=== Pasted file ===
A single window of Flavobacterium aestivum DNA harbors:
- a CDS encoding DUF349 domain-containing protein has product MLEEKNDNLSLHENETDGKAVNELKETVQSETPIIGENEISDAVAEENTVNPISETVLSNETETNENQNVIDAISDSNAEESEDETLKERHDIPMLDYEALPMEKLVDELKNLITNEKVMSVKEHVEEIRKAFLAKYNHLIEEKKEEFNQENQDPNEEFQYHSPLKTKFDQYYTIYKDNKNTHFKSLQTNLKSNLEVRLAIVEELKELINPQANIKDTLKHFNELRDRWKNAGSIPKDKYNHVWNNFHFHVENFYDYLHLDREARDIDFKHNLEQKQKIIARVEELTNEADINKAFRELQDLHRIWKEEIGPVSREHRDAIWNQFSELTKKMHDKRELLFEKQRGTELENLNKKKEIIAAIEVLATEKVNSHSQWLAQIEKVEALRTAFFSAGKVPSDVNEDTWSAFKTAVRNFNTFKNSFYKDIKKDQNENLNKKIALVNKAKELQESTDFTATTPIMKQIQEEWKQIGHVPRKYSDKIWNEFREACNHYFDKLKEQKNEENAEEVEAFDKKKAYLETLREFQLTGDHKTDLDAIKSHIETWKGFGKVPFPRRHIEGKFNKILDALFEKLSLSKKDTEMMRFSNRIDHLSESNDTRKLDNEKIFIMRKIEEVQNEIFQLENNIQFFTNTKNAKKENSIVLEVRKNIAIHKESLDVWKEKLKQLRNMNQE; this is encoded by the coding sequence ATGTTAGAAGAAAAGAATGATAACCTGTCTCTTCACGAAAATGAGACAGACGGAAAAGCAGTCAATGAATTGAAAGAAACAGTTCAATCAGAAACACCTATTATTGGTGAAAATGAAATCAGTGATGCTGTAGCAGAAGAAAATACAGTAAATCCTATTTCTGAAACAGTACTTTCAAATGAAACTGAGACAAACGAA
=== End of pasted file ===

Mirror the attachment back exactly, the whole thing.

A single window of Flavobacterium aestivum DNA harbors:
- a CDS encoding DUF349 domain-containing protein has product MLEEKNDNLSLHENETDGKAVNELKETVQSETPIIGENEISDAVAEENTVNPISETVLSNETETNENQNVIDAISDSNAEESEDETLKERHDIPMLDYEALPMEKLVDELKNLITNEKVMSVKEHVEEIRKAFLAKYNHLIEEKKEEFNQENQDPNEEFQYHSPLKTKFDQYYTIYKDNKNTHFKSLQTNLKSNLEVRLAIVEELKELINPQANIKDTLKHFNELRDRWKNAGSIPKDKYNHVWNNFHFHVENFYDYLHLDREARDIDFKHNLEQKQKIIARVEELTNEADINKAFRELQDLHRIWKEEIGPVSREHRDAIWNQFSELTKKMHDKRELLFEKQRGTELENLNKKKEIIAAIEVLATEKVNSHSQWLAQIEKVEALRTAFFSAGKVPSDVNEDTWSAFKTAVRNFNTFKNSFYKDIKKDQNENLNKKIALVNKAKELQESTDFTATTPIMKQIQEEWKQIGHVPRKYSDKIWNEFREACNHYFDKLKEQKNEENAEEVEAFDKKKAYLETLREFQLTGDHKTDLDAIKSHIETWKGFGKVPFPRRHIEGKFNKILDALFEKLSLSKKDTEMMRFSNRIDHLSESNDTRKLDNEKIFIMRKIEEVQNEIFQLENNIQFFTNTKNAKKENSIVLEVRKNIAIHKESLDVWKEKLKQLRNMNQE; this is encoded by the coding sequence ATGTTAGAAGAAAAGAATGATAACCTGTCTCTTCACGAAAATGAGACAGACGGAAAAGCAGTCAATGAATTGAAAGAAACAGTTCAATCAGAAACACCTATTATTGGTGAAAATGAAATCAGTGATGCTGTAGCAGAAGAAAATACAGTAAATCCTATTTCTGAAACAGTACTTTCAAATGAAACTGAGACAAACGAA